Take the 2-minute tour ×
Stack Overflow is a question and answer site for professional and enthusiast programmers. It's 100% free.

I'm new to Moq and I wonder how I could write the following test if the "Bounds" property is not declared virtual.

[TestMethod]
public void SettingSize_Sets_Bounds_ExactlyOnce()
{
    // given
    var mock = new Mock<Visual>();
    var anonymSize = DrawingHelper.AnonymousSize();
    // when 
    mock.Object.Size = anonymSize;
    // then
    mock.VerifySet(visual => visual.Bounds = new Rectangle(DrawingHelper.Origin(),anonymSize), Times.Once());
}

To provide a little of contest, the Visual class implements the IVIsual interface, where the Bounds property is declared. Therefore I could use the interface to create the Mock object, but I don't see how I should change the above test to still test the behavior of the concrete IVisual implementer (Visual class).

Specifically, I want to ensure that when property Size is set, then the non-virtual property Bounds is also set.

Is this possible with Moq? If not what are the frameworks out there that would allow this?

share|improve this question

1 Answer 1

up vote 1 down vote accepted

Your when is not correct.

mock.Object.Size = anonymSize;

You are testing the mock: you are assigning a value to a property of a mock object while you need to test a real object. Provide more info on the actual object which you are trying to test.


UPDATE

You do not need a mock, you test the class while mocking the dependencies. You do not seem to have any dependency here.

So what I would do is:

// Given
Visual v = new Visual();

// When
v.Size = someSize;

// Then
Assert.That(v.Bounds == someExpectedBounds);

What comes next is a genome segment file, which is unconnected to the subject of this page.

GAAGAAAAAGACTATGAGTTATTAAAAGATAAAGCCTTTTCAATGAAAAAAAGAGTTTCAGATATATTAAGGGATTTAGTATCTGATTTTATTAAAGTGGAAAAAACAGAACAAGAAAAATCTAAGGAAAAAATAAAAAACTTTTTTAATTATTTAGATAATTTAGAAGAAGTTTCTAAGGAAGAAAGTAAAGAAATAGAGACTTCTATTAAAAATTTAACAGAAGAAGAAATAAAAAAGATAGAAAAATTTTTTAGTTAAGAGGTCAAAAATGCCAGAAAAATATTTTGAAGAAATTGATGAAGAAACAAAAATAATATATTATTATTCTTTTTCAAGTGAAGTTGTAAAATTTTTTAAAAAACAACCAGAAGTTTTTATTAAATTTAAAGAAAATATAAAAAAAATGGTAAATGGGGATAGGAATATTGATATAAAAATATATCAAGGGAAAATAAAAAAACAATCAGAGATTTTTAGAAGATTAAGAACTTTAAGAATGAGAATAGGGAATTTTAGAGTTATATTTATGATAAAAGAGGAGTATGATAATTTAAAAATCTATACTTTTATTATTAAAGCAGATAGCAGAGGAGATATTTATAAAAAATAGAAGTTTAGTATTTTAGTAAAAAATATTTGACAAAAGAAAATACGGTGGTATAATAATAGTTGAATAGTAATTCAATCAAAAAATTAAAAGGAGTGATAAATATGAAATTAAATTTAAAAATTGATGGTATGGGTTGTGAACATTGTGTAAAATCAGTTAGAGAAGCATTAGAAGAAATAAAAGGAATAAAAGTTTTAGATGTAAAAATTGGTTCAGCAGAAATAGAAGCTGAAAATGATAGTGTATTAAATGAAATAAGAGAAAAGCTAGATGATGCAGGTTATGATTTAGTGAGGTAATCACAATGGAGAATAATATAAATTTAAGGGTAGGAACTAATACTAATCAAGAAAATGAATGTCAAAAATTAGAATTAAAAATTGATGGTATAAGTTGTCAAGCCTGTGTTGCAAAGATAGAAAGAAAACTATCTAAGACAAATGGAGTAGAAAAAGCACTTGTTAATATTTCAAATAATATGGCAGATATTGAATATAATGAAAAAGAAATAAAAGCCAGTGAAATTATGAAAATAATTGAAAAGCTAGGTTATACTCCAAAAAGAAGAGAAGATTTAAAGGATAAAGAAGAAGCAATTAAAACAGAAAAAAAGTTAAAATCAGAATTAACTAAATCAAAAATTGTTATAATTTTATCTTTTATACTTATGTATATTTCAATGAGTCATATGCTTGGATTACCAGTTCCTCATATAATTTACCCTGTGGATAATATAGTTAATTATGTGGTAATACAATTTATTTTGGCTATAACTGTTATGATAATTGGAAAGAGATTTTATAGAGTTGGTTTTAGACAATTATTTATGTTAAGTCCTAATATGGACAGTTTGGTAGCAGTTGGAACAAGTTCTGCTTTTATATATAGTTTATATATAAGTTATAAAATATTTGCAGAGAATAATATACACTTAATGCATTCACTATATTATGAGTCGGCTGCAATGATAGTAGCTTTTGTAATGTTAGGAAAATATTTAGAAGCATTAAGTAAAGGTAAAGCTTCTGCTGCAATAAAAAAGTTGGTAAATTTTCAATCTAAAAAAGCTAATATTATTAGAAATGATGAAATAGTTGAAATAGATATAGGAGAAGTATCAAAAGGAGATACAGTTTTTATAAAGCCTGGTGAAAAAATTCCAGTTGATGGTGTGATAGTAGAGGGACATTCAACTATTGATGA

share|improve this answer
    
@Aliostad: I see, and as a matter of fact you are right. What I'd like to test is that the concrete implementation of the Visual class does call property Bounds when Size is updated. My idea was to make this contract explicit by creating a test that checked this expected behavior. Hope this makes my intention clearer, let me know if it doesn't. And thanks again for your answer, really appreciated your feedback! –  Mirco Dotta Mar 7 '11 at 13:12
    
By the way, I forgot to mention that Visual is an abstract class with a protected constructor. –  Mirco Dotta Mar 7 '11 at 13:22
    
I suppose my last comment did come too late, sorry about that. Visual is abstract and the constructor is protected, so I cannot do this (and I don't want to change the API class as it makes sense to keep it abstract and not directly instantiable). Further, I would like to use behavior verification, and not state verification (but if using behavior verification in this situation is wrong I would definitely like if someone could elaborate why it is so). –  Mirco Dotta Mar 7 '11 at 13:34
    
Write a class in your test which just inherits from it and then test it. –  Aliostad Mar 7 '11 at 13:36
    
Yes, this works for state verification. And I end up figuring what I should do to use behavior testing (simply, I have a design problem and I need to improve it if I want to go with behavior testing). Thanks a lot for your inputs! I've find them useful and they made me avoid to write useless tests by mocking the SUT:) –  Mirco Dotta Mar 7 '11 at 14:27

Your Answer

 
discard

By posting your answer, you agree to the privacy policy and terms of service.

Not the answer you're looking for? Browse other questions tagged or ask your own question.